The data-wiping Shamoon malware resurfaced this week at Italian oil and gas contractor Saipem, where it destroyed files on about 10 percent of company PCs, according to a published report. The attacks may be linked to Saipem’s work with Saudi Aramco, a target of earlier Shamoon attacks.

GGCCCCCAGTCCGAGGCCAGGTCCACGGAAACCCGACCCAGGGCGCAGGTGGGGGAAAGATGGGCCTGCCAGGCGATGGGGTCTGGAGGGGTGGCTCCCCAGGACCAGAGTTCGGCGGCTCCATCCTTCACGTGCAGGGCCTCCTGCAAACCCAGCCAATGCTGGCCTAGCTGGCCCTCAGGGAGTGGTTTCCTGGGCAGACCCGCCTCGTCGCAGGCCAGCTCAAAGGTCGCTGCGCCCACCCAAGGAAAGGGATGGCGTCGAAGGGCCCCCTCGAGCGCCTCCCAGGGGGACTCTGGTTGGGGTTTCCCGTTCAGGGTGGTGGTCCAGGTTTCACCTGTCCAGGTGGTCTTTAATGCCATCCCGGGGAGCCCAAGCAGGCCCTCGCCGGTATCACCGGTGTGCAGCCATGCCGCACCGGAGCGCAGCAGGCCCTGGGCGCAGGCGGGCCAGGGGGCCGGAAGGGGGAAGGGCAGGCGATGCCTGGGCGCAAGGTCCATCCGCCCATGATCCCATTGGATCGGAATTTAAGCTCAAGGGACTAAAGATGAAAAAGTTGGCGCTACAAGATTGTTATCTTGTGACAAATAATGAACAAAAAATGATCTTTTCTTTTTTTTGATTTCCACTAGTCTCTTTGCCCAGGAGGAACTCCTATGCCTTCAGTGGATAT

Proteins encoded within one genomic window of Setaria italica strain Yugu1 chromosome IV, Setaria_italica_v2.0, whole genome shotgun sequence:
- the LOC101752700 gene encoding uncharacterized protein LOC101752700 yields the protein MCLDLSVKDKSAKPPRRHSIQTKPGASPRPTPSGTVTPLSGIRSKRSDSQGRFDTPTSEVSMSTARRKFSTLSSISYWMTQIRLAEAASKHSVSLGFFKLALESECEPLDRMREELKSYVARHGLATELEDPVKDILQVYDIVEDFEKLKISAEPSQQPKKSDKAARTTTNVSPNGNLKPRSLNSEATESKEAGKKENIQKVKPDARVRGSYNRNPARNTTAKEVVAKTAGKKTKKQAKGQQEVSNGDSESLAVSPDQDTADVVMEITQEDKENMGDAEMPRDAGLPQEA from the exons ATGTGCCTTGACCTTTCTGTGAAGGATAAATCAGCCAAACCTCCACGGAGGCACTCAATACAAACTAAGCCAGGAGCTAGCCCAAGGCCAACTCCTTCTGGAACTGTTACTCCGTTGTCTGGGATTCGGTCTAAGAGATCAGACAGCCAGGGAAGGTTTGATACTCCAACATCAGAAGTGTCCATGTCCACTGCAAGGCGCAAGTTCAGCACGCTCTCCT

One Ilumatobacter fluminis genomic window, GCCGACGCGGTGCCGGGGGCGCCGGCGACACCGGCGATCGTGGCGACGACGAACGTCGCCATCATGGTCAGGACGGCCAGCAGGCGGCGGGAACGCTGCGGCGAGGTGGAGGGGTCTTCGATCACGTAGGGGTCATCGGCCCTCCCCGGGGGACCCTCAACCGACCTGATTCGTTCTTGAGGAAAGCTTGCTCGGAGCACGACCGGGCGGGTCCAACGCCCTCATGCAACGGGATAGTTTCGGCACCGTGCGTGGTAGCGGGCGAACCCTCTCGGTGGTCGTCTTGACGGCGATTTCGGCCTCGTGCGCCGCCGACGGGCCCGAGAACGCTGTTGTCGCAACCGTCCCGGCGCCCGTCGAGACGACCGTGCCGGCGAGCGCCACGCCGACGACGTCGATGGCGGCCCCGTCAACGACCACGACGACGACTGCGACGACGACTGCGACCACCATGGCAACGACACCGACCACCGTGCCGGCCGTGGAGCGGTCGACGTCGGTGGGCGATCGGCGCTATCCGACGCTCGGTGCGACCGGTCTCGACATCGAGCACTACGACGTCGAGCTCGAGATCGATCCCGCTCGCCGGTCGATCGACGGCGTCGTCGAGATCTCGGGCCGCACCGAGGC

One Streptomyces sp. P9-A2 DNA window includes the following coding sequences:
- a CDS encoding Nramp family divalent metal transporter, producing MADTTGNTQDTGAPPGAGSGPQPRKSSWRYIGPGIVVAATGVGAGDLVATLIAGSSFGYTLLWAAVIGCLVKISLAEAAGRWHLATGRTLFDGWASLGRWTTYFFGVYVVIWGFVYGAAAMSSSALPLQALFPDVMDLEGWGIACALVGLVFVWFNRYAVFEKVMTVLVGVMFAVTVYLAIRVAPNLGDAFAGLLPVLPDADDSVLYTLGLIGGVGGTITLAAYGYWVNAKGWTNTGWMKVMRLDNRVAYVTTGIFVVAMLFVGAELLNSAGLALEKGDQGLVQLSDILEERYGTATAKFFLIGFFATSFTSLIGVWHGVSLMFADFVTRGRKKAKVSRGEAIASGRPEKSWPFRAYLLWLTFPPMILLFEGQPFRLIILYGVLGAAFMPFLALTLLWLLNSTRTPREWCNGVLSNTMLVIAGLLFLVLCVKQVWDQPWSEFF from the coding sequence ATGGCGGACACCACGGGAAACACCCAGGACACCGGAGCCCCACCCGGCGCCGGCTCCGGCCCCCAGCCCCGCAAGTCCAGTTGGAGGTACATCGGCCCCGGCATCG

Attribution in information security attack is a difficult thing. Being able to put a particular person behind a keyboard is often the problem. However, in recent years, security companies have been doing a better job of identifying groups of individuals with similar attack methods and preferences. For example CrowdStrike has identified over seven thousand discrete groups of state-sponsored groups, criminals, and hacktivists solely by their methods of operation, their patterns of attack. A report this week from Symantec looks at one particular group they call Morpho, which they believe is not state-sponsored but nonetheless responsible for intellectual property theft for monetary gain. Symantec notes that one key difference between attacks coming from competitors and state-sponsored attackers is that competitors are likely in a better position to request the theft of specific information of economic value. They make faster use of this information than a state-sponsored group. Morpho hs a preference […]